As usual, I got there early-ish to catch the opening set. Once again, the responsibility for the start of the night lay in the capable hands of Suna, resident DJ and arguably the heart and soul of vurt. As usual, Suna played a great set, though I wasn’t quite as into it as I usually am – I think I was just impatient for Cio to begin. She started off the evening with a murky selection of techno obscura, a fog of echo and reverb through which the bass and kick drum cruised like enemy submarines hunting each other beneath a frozen ocean. As I’ve mentioned before, I’ve enjoyed every set I’ve heard Suna play, and it’s easy to see why she’s so highly regarded within the Korean techno scene. Every set I’ve heard of hers, though, has been an opening set, so I can’t help shake the feeling I haven’t heard her play to her full potential; I’m very interested in hearing her play a prime-time or closing set, and I hope that some day I’ll get the chance to. That being said, she did a fine job of creating an atmosphere and warming up the crowd for Cio d’Or.

Cio d’Or has built quite a reputation for herself thanks to her excellent online mixes and podcasts, such as this mix for Resident Advisor.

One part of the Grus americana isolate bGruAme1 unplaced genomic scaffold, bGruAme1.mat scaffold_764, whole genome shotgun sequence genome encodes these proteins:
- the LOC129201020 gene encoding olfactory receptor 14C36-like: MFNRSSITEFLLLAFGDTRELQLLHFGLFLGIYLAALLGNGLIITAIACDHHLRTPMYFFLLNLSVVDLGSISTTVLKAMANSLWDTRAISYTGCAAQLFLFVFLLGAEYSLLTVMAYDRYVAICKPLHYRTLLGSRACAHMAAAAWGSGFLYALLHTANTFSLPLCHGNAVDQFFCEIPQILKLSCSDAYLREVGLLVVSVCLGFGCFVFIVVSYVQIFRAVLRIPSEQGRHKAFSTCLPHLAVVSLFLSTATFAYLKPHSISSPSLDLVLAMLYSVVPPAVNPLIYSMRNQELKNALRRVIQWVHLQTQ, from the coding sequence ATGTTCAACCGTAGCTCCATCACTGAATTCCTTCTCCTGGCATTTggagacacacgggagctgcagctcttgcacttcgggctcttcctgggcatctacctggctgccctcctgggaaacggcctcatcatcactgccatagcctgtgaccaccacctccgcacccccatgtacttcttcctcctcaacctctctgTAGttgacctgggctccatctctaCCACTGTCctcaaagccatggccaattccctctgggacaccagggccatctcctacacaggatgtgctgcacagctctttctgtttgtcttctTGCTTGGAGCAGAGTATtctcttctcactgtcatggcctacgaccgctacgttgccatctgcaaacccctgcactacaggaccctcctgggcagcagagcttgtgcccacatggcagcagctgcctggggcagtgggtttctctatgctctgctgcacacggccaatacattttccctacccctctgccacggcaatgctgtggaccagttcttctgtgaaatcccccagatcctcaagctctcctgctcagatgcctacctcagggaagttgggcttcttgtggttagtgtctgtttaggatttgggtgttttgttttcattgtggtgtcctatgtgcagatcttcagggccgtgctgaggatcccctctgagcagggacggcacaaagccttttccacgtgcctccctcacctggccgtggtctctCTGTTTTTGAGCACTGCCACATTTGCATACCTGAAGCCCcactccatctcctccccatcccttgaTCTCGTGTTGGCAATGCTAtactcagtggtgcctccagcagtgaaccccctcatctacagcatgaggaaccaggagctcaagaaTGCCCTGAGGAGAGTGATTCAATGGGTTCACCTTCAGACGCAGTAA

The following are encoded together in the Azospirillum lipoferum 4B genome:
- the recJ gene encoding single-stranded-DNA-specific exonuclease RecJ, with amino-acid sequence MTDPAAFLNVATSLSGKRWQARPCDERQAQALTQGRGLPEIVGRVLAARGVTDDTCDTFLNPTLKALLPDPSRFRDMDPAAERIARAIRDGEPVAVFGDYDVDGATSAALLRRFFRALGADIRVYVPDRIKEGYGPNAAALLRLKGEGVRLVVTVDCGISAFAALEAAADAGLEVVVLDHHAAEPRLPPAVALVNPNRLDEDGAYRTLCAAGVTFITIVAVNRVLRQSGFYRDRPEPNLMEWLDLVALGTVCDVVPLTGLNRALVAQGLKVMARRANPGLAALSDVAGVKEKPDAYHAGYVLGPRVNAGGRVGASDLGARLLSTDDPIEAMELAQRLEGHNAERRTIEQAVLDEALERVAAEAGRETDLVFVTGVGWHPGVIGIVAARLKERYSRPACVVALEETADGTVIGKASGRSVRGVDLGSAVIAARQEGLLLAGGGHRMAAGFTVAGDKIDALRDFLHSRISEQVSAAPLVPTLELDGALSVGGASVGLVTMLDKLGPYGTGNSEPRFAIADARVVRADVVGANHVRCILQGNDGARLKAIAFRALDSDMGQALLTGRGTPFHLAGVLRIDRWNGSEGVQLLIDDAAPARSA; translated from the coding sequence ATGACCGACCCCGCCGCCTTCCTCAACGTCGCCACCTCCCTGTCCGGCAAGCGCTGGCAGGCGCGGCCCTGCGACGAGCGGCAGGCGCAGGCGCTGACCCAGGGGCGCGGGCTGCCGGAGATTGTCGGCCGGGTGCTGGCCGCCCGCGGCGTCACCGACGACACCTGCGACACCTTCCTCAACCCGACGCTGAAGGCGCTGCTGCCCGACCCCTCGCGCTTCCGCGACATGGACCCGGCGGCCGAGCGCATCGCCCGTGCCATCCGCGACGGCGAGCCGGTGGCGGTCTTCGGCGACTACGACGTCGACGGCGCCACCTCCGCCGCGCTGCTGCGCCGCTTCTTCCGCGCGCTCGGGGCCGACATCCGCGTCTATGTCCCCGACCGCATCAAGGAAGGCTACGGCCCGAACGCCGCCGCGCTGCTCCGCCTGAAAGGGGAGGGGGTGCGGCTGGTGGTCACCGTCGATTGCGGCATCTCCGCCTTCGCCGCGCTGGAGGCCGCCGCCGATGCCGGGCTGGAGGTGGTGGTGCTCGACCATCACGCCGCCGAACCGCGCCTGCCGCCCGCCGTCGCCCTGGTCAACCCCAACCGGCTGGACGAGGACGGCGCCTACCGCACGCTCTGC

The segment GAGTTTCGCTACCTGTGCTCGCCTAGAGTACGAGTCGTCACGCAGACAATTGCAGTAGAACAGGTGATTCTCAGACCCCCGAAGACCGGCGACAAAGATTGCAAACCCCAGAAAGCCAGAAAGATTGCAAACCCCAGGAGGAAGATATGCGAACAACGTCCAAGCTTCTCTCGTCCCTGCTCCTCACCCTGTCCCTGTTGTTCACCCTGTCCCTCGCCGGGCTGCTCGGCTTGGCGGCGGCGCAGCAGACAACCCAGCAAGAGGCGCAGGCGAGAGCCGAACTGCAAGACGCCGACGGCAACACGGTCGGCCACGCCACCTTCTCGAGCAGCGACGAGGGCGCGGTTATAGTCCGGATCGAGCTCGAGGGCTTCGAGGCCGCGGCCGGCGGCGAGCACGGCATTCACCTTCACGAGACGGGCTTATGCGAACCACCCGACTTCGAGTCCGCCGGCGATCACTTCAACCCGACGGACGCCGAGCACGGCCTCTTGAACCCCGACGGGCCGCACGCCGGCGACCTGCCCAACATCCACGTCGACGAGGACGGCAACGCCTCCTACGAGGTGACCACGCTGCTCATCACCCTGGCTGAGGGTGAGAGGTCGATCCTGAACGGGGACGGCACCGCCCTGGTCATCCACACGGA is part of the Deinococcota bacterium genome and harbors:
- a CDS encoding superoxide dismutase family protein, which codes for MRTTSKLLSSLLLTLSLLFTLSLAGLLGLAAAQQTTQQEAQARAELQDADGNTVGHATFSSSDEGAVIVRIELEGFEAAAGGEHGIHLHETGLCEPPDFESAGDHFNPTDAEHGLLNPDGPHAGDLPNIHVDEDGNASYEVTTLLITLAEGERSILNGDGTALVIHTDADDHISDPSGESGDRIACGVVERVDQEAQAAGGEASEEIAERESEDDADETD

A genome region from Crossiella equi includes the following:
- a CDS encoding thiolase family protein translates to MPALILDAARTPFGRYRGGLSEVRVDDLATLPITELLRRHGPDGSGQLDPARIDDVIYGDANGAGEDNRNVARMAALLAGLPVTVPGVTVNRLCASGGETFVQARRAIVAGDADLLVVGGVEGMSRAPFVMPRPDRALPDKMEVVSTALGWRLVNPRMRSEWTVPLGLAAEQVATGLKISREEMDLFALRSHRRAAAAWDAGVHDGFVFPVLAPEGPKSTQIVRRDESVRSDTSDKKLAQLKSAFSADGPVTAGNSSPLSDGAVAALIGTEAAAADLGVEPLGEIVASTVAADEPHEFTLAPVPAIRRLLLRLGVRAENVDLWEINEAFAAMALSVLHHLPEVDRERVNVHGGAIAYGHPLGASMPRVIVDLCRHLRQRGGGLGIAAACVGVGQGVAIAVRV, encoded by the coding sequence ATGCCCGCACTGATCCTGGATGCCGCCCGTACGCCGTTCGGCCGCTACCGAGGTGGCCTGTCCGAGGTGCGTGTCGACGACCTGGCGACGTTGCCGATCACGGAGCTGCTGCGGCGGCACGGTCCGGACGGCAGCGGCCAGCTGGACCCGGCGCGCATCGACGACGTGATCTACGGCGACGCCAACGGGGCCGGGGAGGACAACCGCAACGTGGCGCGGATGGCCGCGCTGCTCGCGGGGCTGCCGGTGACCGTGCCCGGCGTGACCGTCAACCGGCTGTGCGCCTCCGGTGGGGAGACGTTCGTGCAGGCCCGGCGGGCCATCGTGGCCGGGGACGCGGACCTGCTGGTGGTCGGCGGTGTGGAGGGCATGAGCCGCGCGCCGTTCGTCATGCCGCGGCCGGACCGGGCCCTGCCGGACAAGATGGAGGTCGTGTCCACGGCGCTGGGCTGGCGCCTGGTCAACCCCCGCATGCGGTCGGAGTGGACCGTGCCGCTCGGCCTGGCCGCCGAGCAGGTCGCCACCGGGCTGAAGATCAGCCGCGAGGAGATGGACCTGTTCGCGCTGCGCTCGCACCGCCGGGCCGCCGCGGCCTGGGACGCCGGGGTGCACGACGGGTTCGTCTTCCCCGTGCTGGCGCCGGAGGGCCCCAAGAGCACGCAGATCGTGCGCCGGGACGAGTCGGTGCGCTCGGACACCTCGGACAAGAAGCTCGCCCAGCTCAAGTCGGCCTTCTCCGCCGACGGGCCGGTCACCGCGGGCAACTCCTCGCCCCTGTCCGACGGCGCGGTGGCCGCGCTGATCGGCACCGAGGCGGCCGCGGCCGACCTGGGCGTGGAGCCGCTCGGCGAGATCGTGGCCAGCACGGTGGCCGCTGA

If I had to choose a single word to sum up Cio d’Or’s set, it would be: seamless. Her transitions were so subtle and subliminal that it was impossible to tell where one track ended and another began – in fact, it didn’t feel like she was playing tracks at all, but rather like we were dancing to one long singular composition. Sounds – enchanting glimmers of melody, crystalline bursts of synth, breathy whispers and alien frequencies – would fade in and out of the mix, catch one’s attention for a brief moment only to vanish and re-appear, in a different but still recognizable form, what felt like hours later. In some ways, Cio d’Or’s music could easily have passed for an exercise in ambient techno, were it not for the absolutely ferocious drum programming that lay at the foundation of it all: boneshaking kick drums pummelled out remorseless rhythms while above them a hurricane of hi-hats, shakers, crashes and rides wove around one another like starfighters in some far-future dogfight. The net result was a pleasing sense of contrast between the energy and intensity of the percussion and cosmic serenity of the soundscape it was scaffolding. Towards the latter half of her set, Cio d’Or took things in a darker direction; nebula shimmers of synth were replaced by ominous bass drones, warm and dusty harmonies by what sounded like the buzz of swarming insects – but she still steered clear of anything that too closely resembled paint-by-the-numbers “dark techno”, which I appreciated. If anything, the clean, well-defined character of her sound, filled to the brim with crisp sonic intricacies, reminded me more of the kind of organic minimalism associated with artists like Minilogue or Dominik Eulberg than it did the postmillennial industrialism of Ostgut Ton or the trancey voodoo techno of the Italian scene.